On the top floor of an office building behind the Euston road in central London, sharing premises with banqueting halls and the National Union of Teachers, lies the diplomatic mission for what is soon likely to become the world’s newest sovereign state.
“Some people are like, what? The government of South Sudan? Here, on the fourth floor?” said Linda Kot Martin, the mission’s information and documentation officer, as she wended her way through the maze of strip-lit corridors.
And it’s true that with just seven staff sharing the five small office rooms, each hung with twin giant framed photographs of South Sudan president Salva Kiir and vice-president Riek Machar, the mission lacks a certain grandeur. There is no official driver - the team take taxis, or the tube – and the mission’s remit does not yet even extend to issuing travel documents.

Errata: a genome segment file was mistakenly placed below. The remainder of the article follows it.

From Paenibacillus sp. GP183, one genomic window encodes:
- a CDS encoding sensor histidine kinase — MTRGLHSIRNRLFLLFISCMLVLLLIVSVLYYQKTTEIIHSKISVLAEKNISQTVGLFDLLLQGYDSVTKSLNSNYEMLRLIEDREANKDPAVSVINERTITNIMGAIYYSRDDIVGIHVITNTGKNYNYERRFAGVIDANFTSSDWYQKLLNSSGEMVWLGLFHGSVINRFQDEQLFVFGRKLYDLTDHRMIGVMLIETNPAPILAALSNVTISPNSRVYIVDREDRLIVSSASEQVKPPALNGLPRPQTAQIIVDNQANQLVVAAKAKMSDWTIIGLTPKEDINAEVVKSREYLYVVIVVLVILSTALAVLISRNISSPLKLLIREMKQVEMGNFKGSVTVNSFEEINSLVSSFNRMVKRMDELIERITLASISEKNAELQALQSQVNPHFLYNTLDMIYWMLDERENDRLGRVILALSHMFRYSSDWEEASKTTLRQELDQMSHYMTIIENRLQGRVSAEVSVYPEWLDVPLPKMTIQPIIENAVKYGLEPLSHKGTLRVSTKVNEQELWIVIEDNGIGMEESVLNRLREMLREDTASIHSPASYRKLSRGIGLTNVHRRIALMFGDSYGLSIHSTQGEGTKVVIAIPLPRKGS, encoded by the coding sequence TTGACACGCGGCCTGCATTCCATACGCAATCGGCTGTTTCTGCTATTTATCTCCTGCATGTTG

But with independence likely to be declared on July 9 this year, following the January referendum on secession from north Sudan, staff are not only anticipating a move to much larger premises, but also a pivotal role representing their country in a highly significant posting.>>>
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